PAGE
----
Prone to Wander – The Story of Jonah
Sunday, May 1, 2022
Cody John Simpson
- Review Ch 1. Read Jonah 1:6-16
- Jonah doesn’t care for the lives of the other men on the boat, despite being a prophet of God.
- The idolatrous pagans try to save Jonah by fighting against the storm. Only throw him overboard when there is no hope.
- Already we see a significant “lived morality” or “heart posture” between these two groups that we (or typical Israelite) shouldn’t expect.
- Read Jonah 2:1-10
- It may seem like a pious prayer after being disciplined, but upon a closer look…
- Jonah is praying from Psalms where the person is innocently afflicted by evil
- Jonah 2:2 – Psalm 120:1
- Jonah 2:3 – Psalm 42:7
- 2:4 – “I have been banished from your sight” – But Jonah fled God!
- 2:6-7 – The most positive part of the prayer. We might think it represents change if not for the rest of the story, and so we have to look closer.
- V6 focuses on God’s saving but is the smallest part of the prayer. V7 focuses not on the content of what Jonah prayed, nor does it even focus on God as the One who saved him. It focuses on Jonah’s prayer itself (self-focused).
- Let’s return now and compare our two groups: Jonah, the Israelite, presumably superior because he knows God, his people have the covenant. Yet for all this knowledge and religious experience, what real devotion to God does he bring? What heart attitude does he exemplify?
- He is empty and self-focused when it comes to God. And while God is showing concern for others outside Israel, Jonah fails to adopt this behaviour and hates others.
- Incredibly the pagan sailors are nothing like Jonah, though in the story we would expect them to be the “bad guys.”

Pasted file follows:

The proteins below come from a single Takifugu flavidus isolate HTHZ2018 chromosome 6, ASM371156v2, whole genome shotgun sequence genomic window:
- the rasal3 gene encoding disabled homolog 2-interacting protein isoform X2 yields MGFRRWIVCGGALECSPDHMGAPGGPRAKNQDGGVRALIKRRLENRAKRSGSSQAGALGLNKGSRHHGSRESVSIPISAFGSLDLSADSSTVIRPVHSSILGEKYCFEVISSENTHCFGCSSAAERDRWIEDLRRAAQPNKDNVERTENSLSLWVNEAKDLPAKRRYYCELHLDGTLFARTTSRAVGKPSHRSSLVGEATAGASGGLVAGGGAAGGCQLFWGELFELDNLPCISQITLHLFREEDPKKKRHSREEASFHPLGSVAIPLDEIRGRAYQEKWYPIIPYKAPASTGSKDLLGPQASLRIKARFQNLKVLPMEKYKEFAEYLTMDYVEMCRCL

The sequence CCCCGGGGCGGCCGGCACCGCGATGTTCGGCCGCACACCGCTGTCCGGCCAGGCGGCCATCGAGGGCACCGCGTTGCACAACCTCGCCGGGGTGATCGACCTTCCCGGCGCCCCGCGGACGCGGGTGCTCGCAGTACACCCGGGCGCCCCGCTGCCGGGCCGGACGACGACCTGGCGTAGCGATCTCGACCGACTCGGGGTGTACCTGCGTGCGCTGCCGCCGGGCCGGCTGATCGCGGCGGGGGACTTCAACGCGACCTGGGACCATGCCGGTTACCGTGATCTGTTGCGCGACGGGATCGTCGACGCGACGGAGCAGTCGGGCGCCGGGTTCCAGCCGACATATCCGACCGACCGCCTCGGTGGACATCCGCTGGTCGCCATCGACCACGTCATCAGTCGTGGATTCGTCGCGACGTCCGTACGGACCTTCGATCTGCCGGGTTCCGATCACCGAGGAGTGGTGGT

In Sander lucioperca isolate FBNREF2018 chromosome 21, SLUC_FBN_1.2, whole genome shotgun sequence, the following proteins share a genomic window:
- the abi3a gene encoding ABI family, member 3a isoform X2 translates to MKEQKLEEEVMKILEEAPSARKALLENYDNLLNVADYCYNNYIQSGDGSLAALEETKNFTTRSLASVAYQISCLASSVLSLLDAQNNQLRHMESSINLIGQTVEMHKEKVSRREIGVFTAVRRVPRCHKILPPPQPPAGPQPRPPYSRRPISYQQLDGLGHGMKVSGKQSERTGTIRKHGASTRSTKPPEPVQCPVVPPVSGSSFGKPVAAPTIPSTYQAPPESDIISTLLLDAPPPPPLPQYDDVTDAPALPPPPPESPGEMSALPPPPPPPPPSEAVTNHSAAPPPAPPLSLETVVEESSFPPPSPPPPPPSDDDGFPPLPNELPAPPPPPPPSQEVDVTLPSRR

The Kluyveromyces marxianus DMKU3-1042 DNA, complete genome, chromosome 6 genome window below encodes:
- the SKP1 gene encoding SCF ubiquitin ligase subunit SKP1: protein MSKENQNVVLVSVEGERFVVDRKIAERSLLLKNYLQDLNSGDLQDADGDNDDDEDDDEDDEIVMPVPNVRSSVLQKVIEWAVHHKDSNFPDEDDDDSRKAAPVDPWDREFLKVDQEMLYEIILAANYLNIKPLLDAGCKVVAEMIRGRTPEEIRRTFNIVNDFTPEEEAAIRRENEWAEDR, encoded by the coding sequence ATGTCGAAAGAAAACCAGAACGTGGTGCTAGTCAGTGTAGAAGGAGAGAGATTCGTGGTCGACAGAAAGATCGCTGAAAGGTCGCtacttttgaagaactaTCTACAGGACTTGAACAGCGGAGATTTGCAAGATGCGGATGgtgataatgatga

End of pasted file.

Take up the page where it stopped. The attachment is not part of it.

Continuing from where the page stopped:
- They show great concern for Jonah’s life, even though he’s easily the most obnoxious person on the boat.
- They show great genuine reverence to God. Reread Jonah 1:1-16
- When they call out to God they use His personal name Yahweh, signifying the relationship is real. God has truly welcomed them into His covenant.
- This same welcome embrace that Jesus invited the outsiders of Jewish society into, He invites everyone into. Through His death on the cross all of us are welcome to have a relationship with God and experience His love. No matter what we’ve ever done in our past – as long as in a spirit of repentance and trusting faith in God that Jesus has died for our sin and brokenness we are truly and forever saved.
- Are we walking in the footsteps of Jesus? Even we can be arrogant because of our faith, our relationship with God. Just like Jonah full of presumption. Are we judging others and pushing them away from the cross, ust like Jonah is failing to invite pagans to know the Lord?
- Reflect on our own pride and sense of superiority over others in our lives?
- Who do we judge as inferior?
- What can we do to recognize the value of others and lift them up?